Exchange Act Rule 15c3-3, known as the Consumer Protection Rule, was enacted to “protect broker-dealer customers in the event a broker dealer becomes insolvent” by eliminating the “use by broker-dealers of customer funds and securities to finance firm overhead and such firm activities a trading and underwriting through the separation of customer related activities from other broker-dealer operations.” To safeguard assets, the Consumer Protection … Read More »
Two Companies Avoid FCPA Charges through NPAs that Underscore the Value of Self-Reporting and Cooperation with the SEC
The SEC announced two non-prosecution agreements on June 7, 2016 that companies entered into to avoid charges related to the payment of bribes to Chinese officials by their foreign subsidiaries. Press Rel. No. 2016-109. Pursuant to the NPAs, each company will forfeit gains related to the bribes, but the NPAs stipulate that the companies are not charged with violations of the FCPA and will not pay additional monetary penalties.
The SEC’s announcement of the NPAs emphasizes the value the staff put on the companies’ promptly self-reporting the misconduct, cooperating with the SEC, and quickly taking corrective action. The NPAs identified several actions taken by each company that weighed in their favor, including: (i) reporting to the SEC during their internal investigations; (ii) sharing detailed findings of the investigations and updating enforcement staff regarding new information; (iii) providing summaries of witness interviews … Read More »
In 2010, the SEC implemented a Cooperation Initiative designed to encourage individuals and companies to cooperate with SEC investigations. See SEC Announces Initiative to Encourage Individuals and Companies to Cooperate and Assist in Investigations, SEC Press Release No. 2010-6 (Jan. 13, 2010). Although the Division of Enforcement authorized SEC staff to “use various tools to encourage individuals and companies to report violations and provide assistance to the agency,” including cooperation agreements, deferred prosecution agreements (“DPA”), and non-prosecution agreements (“NPA”), the staff has made limited use of the cooperation tools with individuals.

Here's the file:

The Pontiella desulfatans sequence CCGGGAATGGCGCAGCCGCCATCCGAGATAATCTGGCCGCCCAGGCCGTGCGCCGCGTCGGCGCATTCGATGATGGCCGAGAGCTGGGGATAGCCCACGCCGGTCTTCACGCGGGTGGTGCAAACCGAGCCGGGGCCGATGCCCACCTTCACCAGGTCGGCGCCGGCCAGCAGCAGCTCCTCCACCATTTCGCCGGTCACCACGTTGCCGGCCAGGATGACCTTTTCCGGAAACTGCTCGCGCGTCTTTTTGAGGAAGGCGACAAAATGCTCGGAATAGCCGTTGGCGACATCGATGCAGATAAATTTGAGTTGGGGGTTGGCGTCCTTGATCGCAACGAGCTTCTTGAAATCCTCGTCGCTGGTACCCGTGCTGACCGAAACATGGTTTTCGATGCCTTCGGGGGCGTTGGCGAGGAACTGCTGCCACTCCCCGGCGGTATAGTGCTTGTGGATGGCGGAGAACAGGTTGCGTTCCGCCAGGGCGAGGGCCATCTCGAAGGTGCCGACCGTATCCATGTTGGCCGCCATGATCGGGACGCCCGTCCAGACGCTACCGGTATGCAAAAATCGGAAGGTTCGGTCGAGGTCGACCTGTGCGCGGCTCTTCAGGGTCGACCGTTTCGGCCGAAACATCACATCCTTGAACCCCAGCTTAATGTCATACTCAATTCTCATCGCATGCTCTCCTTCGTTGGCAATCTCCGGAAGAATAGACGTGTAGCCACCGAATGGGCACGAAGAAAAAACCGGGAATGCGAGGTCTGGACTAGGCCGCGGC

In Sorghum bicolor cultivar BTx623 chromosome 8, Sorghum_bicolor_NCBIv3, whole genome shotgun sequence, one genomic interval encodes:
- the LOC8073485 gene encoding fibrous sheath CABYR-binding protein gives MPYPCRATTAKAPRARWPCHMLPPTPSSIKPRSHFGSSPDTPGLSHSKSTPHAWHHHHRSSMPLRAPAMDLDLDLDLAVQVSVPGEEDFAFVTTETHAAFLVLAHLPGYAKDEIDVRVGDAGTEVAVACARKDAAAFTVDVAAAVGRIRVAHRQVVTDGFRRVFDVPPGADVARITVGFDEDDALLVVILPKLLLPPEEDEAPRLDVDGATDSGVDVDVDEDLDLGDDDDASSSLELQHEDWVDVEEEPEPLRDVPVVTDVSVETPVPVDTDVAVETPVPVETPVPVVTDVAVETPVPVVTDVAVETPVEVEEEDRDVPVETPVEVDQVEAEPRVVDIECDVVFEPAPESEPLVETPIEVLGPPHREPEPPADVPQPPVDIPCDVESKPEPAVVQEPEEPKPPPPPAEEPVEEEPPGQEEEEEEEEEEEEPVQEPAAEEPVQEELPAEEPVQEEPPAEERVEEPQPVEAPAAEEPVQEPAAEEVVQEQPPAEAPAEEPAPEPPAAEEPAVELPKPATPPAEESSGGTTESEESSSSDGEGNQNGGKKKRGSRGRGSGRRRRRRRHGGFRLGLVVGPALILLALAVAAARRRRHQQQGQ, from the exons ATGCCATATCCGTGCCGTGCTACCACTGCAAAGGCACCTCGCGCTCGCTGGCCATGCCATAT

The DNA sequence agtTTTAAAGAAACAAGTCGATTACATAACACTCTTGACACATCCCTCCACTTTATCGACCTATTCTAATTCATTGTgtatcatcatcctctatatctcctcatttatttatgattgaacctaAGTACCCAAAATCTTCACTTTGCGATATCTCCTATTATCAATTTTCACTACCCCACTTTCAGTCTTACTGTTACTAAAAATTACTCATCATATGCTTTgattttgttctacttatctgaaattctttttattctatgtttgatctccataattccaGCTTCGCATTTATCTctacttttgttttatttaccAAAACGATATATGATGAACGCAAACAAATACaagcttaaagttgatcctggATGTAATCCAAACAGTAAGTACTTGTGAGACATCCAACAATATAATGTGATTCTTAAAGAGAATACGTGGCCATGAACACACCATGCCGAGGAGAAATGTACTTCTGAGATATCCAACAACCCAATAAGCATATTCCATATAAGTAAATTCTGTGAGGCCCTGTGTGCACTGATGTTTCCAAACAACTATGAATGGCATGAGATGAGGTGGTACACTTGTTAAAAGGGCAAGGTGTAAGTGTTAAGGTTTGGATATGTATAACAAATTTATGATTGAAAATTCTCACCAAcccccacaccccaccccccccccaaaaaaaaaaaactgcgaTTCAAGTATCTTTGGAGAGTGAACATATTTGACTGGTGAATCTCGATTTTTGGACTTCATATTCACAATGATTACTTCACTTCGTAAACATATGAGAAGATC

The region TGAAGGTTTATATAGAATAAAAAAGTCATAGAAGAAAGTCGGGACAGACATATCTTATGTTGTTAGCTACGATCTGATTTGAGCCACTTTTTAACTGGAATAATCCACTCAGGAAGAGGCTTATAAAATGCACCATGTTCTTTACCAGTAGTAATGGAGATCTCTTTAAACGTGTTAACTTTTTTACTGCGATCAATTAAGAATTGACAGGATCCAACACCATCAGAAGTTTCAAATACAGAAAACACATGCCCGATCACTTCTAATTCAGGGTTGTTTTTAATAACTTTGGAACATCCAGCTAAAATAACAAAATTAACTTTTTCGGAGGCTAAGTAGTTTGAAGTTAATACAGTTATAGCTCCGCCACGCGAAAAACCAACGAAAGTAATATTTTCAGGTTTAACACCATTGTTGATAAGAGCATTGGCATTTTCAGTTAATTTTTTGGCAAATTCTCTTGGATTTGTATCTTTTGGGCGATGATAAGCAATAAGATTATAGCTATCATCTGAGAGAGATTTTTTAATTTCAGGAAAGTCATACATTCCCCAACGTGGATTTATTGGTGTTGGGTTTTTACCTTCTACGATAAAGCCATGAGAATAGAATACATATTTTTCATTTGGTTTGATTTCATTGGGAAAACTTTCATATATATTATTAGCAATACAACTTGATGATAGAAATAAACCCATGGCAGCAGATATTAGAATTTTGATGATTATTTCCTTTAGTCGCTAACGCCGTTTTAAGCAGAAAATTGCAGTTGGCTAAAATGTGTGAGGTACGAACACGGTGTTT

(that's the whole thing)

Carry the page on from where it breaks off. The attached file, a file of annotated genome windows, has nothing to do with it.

In fact, in April, the SEC announced its first NPA with an individual in connection with an insider trading case involving GSI Commerce Inc.’s (“GSIC”) merger with eBay. See SEC v. Saridakis,Civil Action No. 14-2397 (E.D. Pa.). According to the SEC, prior to GSIC’s public announcement of its merger with … Read More »
The SEC’s Municipalities Continuing Disclosure Cooperation Initiative: Carrot for Issuers & Underwriters, Stick for Individuals
It’s no secret that the SEC is stepping up its enforcement efforts in the estimated $3.7 trillion municipal securities market. In 2012, the Commission published a 165-page report calling for Congress to give it more authority to improve disclosures in municipal bond offerings. See SEC’s Report on the Municipal Securities Market (July 31, 2012). In the last year, the Commission has filed a number of enforcement actions against municipal bond issuers and underwriters based on alleged misstatements or omissions concerning various topics, including: compliance with tax exemption requirements, continuing disclosure obligations, and debt limitations and property values.
Most recently, in March 2014, the SEC launched a new cooperation initiative designed to encourage issuers and underwriters of municipal securities to self-report certain violations of federal securities laws. Under the Municipalities Continuing Disclosure Cooperation Initiative (“MCDC Initiative”), SEC staff will recommend favorable settlement terms … Read More »